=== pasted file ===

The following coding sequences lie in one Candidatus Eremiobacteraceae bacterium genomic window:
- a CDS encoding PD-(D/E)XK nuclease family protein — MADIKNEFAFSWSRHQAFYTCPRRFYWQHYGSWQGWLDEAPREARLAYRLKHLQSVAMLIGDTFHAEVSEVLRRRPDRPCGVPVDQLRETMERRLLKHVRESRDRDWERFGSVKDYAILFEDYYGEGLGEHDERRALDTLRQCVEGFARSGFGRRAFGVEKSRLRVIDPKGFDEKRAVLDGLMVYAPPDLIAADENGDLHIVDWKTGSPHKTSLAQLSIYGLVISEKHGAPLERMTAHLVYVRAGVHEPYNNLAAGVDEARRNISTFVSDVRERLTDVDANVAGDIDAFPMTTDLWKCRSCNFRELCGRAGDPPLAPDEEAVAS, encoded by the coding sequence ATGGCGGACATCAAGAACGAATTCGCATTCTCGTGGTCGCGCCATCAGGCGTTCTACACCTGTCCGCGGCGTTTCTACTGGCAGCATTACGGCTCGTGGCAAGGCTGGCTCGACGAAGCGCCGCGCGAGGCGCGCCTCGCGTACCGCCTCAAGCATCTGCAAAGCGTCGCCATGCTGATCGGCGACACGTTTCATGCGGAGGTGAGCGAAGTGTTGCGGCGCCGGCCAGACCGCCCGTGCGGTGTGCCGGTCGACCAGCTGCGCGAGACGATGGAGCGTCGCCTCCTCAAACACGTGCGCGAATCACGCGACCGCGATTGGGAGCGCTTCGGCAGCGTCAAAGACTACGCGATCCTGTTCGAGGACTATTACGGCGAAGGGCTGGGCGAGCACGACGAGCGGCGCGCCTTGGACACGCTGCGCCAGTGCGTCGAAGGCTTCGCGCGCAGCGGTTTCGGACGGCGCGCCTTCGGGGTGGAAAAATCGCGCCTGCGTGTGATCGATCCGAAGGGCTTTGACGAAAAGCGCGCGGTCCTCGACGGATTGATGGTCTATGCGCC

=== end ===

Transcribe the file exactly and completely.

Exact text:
The following coding sequences lie in one Candidatus Eremiobacteraceae bacterium genomic window:
- a CDS encoding PD-(D/E)XK nuclease family protein — MADIKNEFAFSWSRHQAFYTCPRRFYWQHYGSWQGWLDEAPREARLAYRLKHLQSVAMLIGDTFHAEVSEVLRRRPDRPCGVPVDQLRETMERRLLKHVRESRDRDWERFGSVKDYAILFEDYYGEGLGEHDERRALDTLRQCVEGFARSGFGRRAFGVEKSRLRVIDPKGFDEKRAVLDGLMVYAPPDLIAADENGDLHIVDWKTGSPHKTSLAQLSIYGLVISEKHGAPLERMTAHLVYVRAGVHEPYNNLAAGVDEARRNISTFVSDVRERLTDVDANVAGDIDAFPMTTDLWKCRSCNFRELCGRAGDPPLAPDEEAVAS, encoded by the coding sequence ATGGCGGACATCAAGAACGAATTCGCATTCTCGTGGTCGCGCCATCAGGCGTTCTACACCTGTCCGCGGCGTTTCTACTGGCAGCATTACGGCTCGTGGCAAGGCTGGCTCGACGAAGCGCCGCGCGAGGCGCGCCTCGCGTACCGCCTCAAGCATCTGCAAAGCGTCGCCATGCTGATCGGCGACACGTTTCATGCGGAGGTGAGCGAAGTGTTGCGGCGCCGGCCAGACCGCCCGTGCGGTGTGCCGGTCGACCAGCTGCGCGAGACGATGGAGCGTCGCCTCCTCAAACACGTGCGCGAATCACGCGACCGCGATTGGGAGCGCTTCGGCAGCGTCAAAGACTACGCGATCCTGTTCGAGGACTATTACGGCGAAGGGCTGGGCGAGCACGACGAGCGGCGCGCCTTGGACACGCTGCGCCAGTGCGTCGAAGGCTTCGCGCGCAGCGGTTTCGGACGGCGCGCCTTCGGGGTGGAAAAATCGCGCCTGCGTGTGATCGATCCGAAGGGCTTTGACGAAAAGCGCGCGGTCCTCGACGGATTGATGGTCTATGCGCC